The self-assured new first lady quickly ingratiated herself to the American public through interviews displaying her humor and characteristic frankness about controversial issues.

After being diagnosed with breast cancer, Ford underwent a mastectomy on Sept. 28, 1974. While the medical issues of previous first ladies weren’t always disclosed, Ford chose to share the story of her operation for the once-taboo medical condition. The awareness she brought caused a spike of self-examinations leading to a rise in reported cases that became known as the “Betty Ford blip.”

Ford fought openly for women’s rights, often conflicting with the stances of her husband’s Republican Party. She campaigned tirelessly for the Equal Rights Amendment, which would have mandated constitutional equality for all Americans, regardless of gender. The first lady wrote letters, called senators and representatives, and traveled across the country to lobby for the amendment’s passage. She persuaded her husband to appoint more women to his administration than any previous president and lobbied him to appoint the first woman to the Supreme Court or as his running mate. “I do not believe that being first lady should prevent me from expressing my views,” she said.

Ford began taking prescription pain pills for a pinched nerve in her neck in 1964 and, over time, developed a substance use disorder that involved misuse of her medication as well as alcohol. In 1978, she entered the Naval Regional Medical Hospital in Long Beach, CA, for treatment. As with her breast cancer, she publicly acknowledged her illness, putting a face to the disease and forever changing the American public’s perception of the issue.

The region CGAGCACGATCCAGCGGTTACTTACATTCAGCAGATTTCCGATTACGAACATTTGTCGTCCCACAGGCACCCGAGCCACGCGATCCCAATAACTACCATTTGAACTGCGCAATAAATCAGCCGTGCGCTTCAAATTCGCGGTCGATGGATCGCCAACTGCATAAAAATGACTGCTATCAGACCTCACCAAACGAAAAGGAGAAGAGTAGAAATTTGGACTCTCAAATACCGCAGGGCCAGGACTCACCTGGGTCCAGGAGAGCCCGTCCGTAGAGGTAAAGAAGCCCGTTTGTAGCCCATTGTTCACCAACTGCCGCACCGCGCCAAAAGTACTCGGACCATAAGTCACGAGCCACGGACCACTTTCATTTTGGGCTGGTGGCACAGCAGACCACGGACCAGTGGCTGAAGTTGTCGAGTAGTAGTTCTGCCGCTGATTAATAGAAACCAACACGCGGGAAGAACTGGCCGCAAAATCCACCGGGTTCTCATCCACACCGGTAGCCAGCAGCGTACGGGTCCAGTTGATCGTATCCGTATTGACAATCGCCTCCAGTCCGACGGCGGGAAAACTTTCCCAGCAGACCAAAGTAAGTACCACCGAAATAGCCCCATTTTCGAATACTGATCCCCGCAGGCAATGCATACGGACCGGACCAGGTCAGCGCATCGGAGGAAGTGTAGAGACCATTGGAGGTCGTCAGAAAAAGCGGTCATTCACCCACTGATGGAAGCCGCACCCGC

In 1982, Ford and Leonard Firestone, a former ambassador and family friend, established the Betty Ford Center substance use disorder treatment center, which is now part of the nonprofit Hazelden Betty Ford Foundation. She agreed to lend her name to the center, hoping to destigmatize substance use disorder treatment at a time when it wasn’t spoken about openly — especially by women — and options for treatment were scarce. Ford served as chair of the board of directors and was frequently seen at the center.

Derry Noyes, an art director for USPS, designed the stamp using a detail from the official 1977 White House portrait by Felix de Cossio. The oil-on-canvas portrait, which is part of the White House collection, courtesy of The White House Historical Association, shows Mrs. Ford seated, wearing a pale blue chiffon dress. “Betty Ford” is written in white across the bottom of the stamp, with the word “Forever” positioned at the upper-left side.

The Betty Ford stamp is being issued in panes of 20 and is a Forever stamp, meaning it will always be equal in value to the current First-Class Mail 1 ounce price. News of the stamp is being shared with the hashtag #BettyFordStamp.

Postal Products

Customers may purchase stamps and other philatelic products through the Postal Store at usps.com/shopstamps, by calling 844-737-7826, by mail through USA Philatelic or at Post Office locations nationwide. For officially licensed stamp products, shop the USPS Officially Licensed Collection on Amazon.